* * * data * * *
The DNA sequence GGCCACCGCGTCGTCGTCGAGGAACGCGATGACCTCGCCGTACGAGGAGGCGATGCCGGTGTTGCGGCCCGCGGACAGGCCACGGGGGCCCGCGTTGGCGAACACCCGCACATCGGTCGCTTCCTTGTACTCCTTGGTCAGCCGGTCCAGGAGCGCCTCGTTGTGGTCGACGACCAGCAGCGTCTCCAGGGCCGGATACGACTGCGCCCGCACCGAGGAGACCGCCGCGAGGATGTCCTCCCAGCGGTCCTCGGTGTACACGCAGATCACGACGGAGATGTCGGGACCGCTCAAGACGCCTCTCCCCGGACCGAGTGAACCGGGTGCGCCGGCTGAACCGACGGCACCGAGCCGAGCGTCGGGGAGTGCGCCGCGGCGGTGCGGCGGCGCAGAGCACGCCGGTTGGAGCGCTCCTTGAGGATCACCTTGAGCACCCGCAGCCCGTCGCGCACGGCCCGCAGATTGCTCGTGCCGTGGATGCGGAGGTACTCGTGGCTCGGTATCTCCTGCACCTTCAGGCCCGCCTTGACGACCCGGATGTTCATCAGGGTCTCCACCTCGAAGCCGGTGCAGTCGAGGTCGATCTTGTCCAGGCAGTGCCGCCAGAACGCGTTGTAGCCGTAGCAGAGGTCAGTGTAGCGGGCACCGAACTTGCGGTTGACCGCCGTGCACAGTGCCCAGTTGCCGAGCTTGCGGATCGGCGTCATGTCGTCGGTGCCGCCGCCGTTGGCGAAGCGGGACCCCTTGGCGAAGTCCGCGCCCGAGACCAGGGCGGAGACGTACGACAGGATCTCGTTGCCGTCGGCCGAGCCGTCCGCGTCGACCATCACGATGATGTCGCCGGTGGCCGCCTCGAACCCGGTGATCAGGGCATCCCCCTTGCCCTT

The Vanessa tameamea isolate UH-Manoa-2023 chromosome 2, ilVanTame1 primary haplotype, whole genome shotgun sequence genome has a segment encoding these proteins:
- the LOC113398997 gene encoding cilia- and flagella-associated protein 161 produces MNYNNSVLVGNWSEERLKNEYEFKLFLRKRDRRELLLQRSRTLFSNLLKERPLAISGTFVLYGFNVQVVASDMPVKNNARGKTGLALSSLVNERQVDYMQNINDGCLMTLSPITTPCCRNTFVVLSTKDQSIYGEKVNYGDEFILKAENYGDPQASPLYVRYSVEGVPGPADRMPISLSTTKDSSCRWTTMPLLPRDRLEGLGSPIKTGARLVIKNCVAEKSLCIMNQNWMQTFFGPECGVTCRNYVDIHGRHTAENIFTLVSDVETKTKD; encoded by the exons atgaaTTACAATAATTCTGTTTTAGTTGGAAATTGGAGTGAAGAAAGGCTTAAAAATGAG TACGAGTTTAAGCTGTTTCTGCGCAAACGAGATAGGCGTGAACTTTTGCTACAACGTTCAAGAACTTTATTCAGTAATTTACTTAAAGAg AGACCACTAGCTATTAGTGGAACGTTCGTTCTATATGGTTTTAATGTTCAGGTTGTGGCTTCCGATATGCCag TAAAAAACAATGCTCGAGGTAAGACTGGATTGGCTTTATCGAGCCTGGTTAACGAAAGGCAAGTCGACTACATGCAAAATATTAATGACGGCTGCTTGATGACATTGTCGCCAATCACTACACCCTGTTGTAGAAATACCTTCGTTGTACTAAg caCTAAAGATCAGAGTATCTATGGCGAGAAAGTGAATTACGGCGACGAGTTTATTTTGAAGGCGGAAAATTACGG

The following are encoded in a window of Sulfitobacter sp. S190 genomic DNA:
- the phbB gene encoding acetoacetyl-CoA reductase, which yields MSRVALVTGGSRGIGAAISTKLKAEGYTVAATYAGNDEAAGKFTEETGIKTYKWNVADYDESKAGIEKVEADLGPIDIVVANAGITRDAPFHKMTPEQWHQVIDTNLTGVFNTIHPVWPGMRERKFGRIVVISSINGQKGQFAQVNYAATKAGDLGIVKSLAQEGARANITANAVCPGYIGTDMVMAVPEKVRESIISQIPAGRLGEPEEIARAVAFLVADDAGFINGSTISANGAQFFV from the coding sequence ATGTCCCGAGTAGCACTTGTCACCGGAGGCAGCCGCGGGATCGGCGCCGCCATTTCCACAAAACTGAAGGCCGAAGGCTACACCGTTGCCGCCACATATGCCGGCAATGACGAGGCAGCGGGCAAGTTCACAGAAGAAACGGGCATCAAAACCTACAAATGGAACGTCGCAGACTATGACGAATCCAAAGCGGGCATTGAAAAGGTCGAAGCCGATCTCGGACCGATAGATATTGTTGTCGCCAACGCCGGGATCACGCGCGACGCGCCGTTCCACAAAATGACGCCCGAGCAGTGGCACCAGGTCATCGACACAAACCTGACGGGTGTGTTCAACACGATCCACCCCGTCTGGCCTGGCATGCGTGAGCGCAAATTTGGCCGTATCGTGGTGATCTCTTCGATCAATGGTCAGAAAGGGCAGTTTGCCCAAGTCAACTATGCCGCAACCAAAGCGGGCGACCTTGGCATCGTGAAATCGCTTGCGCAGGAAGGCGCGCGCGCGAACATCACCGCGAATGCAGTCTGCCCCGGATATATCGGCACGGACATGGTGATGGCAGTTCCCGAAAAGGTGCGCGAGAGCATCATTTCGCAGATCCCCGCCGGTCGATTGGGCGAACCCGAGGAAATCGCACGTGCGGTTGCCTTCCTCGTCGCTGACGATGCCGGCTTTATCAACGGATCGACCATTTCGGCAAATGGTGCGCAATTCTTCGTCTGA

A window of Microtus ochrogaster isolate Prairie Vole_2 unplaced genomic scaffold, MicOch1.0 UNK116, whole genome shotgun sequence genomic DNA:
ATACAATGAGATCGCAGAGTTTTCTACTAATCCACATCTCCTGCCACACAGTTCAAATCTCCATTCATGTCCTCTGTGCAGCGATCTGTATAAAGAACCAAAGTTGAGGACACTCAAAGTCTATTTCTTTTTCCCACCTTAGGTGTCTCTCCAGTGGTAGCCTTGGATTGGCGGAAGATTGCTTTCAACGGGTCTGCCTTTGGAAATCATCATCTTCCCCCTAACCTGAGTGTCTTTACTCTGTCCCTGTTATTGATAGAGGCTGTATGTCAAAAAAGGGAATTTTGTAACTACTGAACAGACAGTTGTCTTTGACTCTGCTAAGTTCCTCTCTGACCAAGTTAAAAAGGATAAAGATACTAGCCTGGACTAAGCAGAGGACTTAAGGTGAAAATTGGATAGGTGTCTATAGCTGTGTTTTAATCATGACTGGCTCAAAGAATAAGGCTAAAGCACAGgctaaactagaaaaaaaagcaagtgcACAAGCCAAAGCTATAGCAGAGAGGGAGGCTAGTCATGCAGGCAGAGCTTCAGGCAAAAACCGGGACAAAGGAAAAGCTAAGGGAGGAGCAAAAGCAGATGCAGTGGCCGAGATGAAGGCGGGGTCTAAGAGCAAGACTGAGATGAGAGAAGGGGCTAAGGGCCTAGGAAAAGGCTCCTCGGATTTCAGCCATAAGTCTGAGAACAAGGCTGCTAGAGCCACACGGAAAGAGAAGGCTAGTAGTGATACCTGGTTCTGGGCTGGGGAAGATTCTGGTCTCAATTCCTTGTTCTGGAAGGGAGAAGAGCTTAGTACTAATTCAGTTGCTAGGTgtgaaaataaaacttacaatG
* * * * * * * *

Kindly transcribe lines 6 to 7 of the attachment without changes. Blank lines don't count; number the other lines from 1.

A window of Microtus ochrogaster isolate Prairie Vole_2 unplaced genomic scaffold, MicOch1.0 UNK116, whole genome shotgun sequence genomic DNA:
ATACAATGAGATCGCAGAGTTTTCTACTAATCCACATCTCCTGCCACACAGTTCAAATCTCCATTCATGTCCTCTGTGCAGCGATCTGTATAAAGAACCAAAGTTGAGGACACTCAAAGTCTATTTCTTTTTCCCACCTTAGGTGTCTCTCCAGTGGTAGCCTTGGATTGGCGGAAGATTGCTTTCAACGGGTCTGCCTTTGGAAATCATCATCTTCCCCCTAACCTGAGTGTCTTTACTCTGTCCCTGTTATTGATAGAGGCTGTATGTCAAAAAAGGGAATTTTGTAACTACTGAACAGACAGTTGTCTTTGACTCTGCTAAGTTCCTCTCTGACCAAGTTAAAAAGGATAAAGATACTAGCCTGGACTAAGCAGAGGACTTAAGGTGAAAATTGGATAGGTGTCTATAGCTGTGTTTTAATCATGACTGGCTCAAAGAATAAGGCTAAAGCACAGgctaaactagaaaaaaaagcaagtgcACAAGCCAAAGCTATAGCAGAGAGGGAGGCTAGTCATGCAGGCAGAGCTTCAGGCAAAAACCGGGACAAAGGAAAAGCTAAGGGAGGAGCAAAAGCAGATGCAGTGGCCGAGATGAAGGCGGGGTCTAAGAGCAAGACTGAGATGAGAGAAGGGGCTAAGGGCCTAGGAAAAGGCTCCTCGGATTTCAGCCATAAGTCTGAGAACAAGGCTGCTAGAGCCACACGGAAAGAGAAGGCTAGTAGTGATACCTGGTTCTGGGCTGGGGAAGATTCTGGTCTCAATTCCTTGTTCTGGAAGGGAGAAGAGCTTAGTACTAATTCAGTTGCTAGGTgtgaaaataaaacttacaatG